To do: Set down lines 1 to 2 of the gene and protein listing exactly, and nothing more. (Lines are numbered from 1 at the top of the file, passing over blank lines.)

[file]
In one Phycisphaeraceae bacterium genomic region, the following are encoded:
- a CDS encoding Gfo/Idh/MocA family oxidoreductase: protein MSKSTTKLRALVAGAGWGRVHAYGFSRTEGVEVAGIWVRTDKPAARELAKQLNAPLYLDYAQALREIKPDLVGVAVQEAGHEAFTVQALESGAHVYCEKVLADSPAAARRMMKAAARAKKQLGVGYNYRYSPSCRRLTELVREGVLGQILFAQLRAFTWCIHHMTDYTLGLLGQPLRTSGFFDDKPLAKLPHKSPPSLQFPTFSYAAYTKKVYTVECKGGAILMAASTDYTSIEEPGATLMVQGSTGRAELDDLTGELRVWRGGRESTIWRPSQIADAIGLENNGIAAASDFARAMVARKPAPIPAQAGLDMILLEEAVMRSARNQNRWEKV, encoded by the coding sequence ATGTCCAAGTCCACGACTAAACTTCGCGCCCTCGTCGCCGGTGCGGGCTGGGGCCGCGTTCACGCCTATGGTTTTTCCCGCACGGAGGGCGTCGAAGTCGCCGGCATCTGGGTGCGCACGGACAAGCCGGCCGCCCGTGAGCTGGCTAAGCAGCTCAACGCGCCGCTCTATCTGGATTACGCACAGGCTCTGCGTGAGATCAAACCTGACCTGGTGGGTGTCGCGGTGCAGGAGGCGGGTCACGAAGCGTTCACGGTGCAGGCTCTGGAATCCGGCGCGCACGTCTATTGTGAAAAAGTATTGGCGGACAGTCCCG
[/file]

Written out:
In one Phycisphaeraceae bacterium genomic region, the following are encoded:
- a CDS encoding Gfo/Idh/MocA family oxidoreductase: protein MSKSTTKLRALVAGAGWGRVHAYGFSRTEGVEVAGIWVRTDKPAARELAKQLNAPLYLDYAQALREIKPDLVGVAVQEAGHEAFTVQALESGAHVYCEKVLADSPAAARRMMKAAARAKKQLGVGYNYRYSPSCRRLTELVREGVLGQILFAQLRAFTWCIHHMTDYTLGLLGQPLRTSGFFDDKPLAKLPHKSPPSLQFPTFSYAAYTKKVYTVECKGGAILMAASTDYTSIEEPGATLMVQGSTGRAELDDLTGELRVWRGGRESTIWRPSQIADAIGLENNGIAAASDFARAMVARKPAPIPAQAGLDMILLEEAVMRSARNQNRWEKV, encoded by the coding sequence ATGTCCAAGTCCACGACTAAACTTCGCGCCCTCGTCGCCGGTGCGGGCTGGGGCCGCGTTCACGCCTATGGTTTTTCCCGCACGGAGGGCGTCGAAGTCGCCGGCATCTGGGTGCGCACGGACAAGCCGGCCGCCCGTGAGCTGGCTAAGCAGCTCAACGCGCCGCTCTATCTGGATTACGCACAGGCTCTGCGTGAGATCAAACCTGACCTGGTGGGTGTCGCGGTGCAGGAGGCGGGTCACGAAGCGTTCACGGTGCAGGCTCTGGAATCCGGCGCGCACGTCTATTGTGAAAAAGTATTGGCGGACAGTCCCG